ZHENGZHOU, July 11 (Xinhua) -- Clutching a pile of design sketches and watching planes pass by, American professor John H. Kasarda is mapping out China's first aerotropolis.
Kasarda, a professor at the University of North Carolina, the founder of the aerotropolis theory, and an expert in aviation economics, is now serving as a consultant to help Zhengzhou, capital city of central China's Henan Province, build itself into an aviation-oriented metropolis.
He believes that in the future, cities will be oriented around a central airport. Around that airport, clusters of aviation-linked businesses and associated residential developments will crop up, marking the next step in globalization.
Zhengzhou was approved as the nation's first air economic zone by the State Council, China's Cabinet, early this year. Since then, it has been on a fast track of transitioning from a railway-pivoted economy to an aerotropolis.
The construction of a modern aerotropolis covering 356 square km is currently under way, with Zhengzhou Xinzheng International Airport at its center.
Guo Gengmao, secretary of the Henan provincial committee of the Communist Party of China, has recommended Kasarda's book, "Aerotropolis: The Way We'll Live Next," to the province's 2 million officials.
"What attracts me the most is the understanding by Zhengzhou City and Henan Province government leaders of the potential the aerotropolis model has for their region and their strong will to move forward in applying the model," Kasarda said.
"I first learned about Zhengzhou and its economic potential when doing research on China four years ago. However, it wasn't until the past three times that I fully appreciated just how dynamic and promising Zhengzhou is," he said.
Dubbed "Super Ka" by local media, he has become somewhat of a local celebrity. He said he feels like the hero of his favorite movie, "Up In The Air" -- a frequent flyer enjoying his life full of air travel.
"I am currently focusing exclusively on Zhengzhou and its Airport Comprehensive Experimental Zone," he said, praising the city's historic culture, great foundation of labor forces and how easily it connects to other parts of China.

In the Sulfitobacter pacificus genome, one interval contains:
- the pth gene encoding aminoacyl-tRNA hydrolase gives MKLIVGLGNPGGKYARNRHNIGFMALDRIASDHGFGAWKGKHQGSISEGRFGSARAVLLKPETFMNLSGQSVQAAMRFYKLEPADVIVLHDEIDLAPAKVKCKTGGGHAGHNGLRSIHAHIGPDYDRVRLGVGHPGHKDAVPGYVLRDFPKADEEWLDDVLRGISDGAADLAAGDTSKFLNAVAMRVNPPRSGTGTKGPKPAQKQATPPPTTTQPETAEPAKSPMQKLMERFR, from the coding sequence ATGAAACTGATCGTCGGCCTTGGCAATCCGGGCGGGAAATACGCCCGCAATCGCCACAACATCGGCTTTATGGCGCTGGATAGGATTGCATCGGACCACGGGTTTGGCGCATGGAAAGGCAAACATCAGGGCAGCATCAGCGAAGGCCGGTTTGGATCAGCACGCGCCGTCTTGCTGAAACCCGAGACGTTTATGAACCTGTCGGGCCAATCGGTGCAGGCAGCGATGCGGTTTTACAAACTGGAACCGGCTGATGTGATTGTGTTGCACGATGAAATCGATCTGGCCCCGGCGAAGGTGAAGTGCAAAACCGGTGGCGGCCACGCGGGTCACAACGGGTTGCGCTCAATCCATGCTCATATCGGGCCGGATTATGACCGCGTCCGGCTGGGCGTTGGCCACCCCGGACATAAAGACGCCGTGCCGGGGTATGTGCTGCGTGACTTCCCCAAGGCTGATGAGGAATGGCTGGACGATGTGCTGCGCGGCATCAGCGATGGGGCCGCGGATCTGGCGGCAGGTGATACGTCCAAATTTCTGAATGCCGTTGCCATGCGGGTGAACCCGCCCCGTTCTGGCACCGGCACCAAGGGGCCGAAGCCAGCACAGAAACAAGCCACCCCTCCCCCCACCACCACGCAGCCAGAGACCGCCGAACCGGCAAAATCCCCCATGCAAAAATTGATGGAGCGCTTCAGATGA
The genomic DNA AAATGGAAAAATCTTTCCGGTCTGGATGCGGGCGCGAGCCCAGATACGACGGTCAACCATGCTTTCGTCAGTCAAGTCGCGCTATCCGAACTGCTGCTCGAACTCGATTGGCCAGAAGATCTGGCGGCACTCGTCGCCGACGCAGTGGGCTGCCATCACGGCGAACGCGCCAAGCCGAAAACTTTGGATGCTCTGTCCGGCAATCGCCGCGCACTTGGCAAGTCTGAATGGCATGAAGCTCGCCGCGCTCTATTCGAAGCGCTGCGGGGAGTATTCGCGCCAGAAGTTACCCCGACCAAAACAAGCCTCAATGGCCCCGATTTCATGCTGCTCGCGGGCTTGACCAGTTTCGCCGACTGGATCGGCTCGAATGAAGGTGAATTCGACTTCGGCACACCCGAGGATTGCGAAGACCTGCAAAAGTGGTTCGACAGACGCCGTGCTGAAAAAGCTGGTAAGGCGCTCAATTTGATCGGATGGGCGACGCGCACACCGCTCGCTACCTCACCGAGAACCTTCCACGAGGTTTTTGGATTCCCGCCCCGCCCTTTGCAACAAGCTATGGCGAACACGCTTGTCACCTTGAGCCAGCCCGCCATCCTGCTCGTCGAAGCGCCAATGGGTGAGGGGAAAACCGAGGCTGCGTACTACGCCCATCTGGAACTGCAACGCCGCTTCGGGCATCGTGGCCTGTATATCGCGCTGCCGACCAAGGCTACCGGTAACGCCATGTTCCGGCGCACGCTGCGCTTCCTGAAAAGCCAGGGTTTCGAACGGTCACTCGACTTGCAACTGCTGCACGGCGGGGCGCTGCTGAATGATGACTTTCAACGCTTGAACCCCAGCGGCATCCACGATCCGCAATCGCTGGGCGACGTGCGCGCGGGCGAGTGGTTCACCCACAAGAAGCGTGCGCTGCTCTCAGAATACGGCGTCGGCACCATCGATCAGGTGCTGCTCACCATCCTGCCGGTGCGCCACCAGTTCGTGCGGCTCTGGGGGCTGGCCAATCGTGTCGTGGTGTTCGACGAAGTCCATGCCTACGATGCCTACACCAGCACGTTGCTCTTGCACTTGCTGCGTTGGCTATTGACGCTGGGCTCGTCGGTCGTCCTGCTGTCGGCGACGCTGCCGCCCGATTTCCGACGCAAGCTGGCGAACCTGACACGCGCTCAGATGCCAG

Zhengzhou has a great location advantage, as it takes only about an hour and a half to travel to two-thirds of China's cities that hold three-fifths of the nation's population.
Worldwide, some aerotropolises, including those in Amsterdam, Chicago, Dubai and Hong Kong, have become a significant driving force for the economy, according to Kasarda.
Despite the lackluster world economy, enthusiasm for developing aertropolises has remained high in China.
Statistics from the Civil Aviation Administration of China (CAAC) show that the number of airports nationwide will increase to 244 by the end of 2020, 61 more than in 2012.
Altogether, 54 air economic zones are planned to be built around the country, a 2012 CAAC report suggests.
"Aerotropolis development is more like a marathon than a hundred-meter dash," he advised the city planners, adding that achieving the goal requires 1 percent vision and 99 percent hard work.
"With intelligent planning and dedicated efforts, Zhengzhou has a real opportunity to get its aerotropolis right, and in so doing, generate a remarkably positive economic impact on the city, the province, the nation, and perhaps surrounding countries," Kasarda added.
To be cool in the summer: photo story
TCM exam in audition for dating with rich
Law demands visits to parents
China's weekly story
Seasonal migration of left-behind children
A light dream of LED R&D engineer
Beauties under summer sun on Beijing street
Working in aircraft maintenance division
Future bodyguards receive tactical shooting training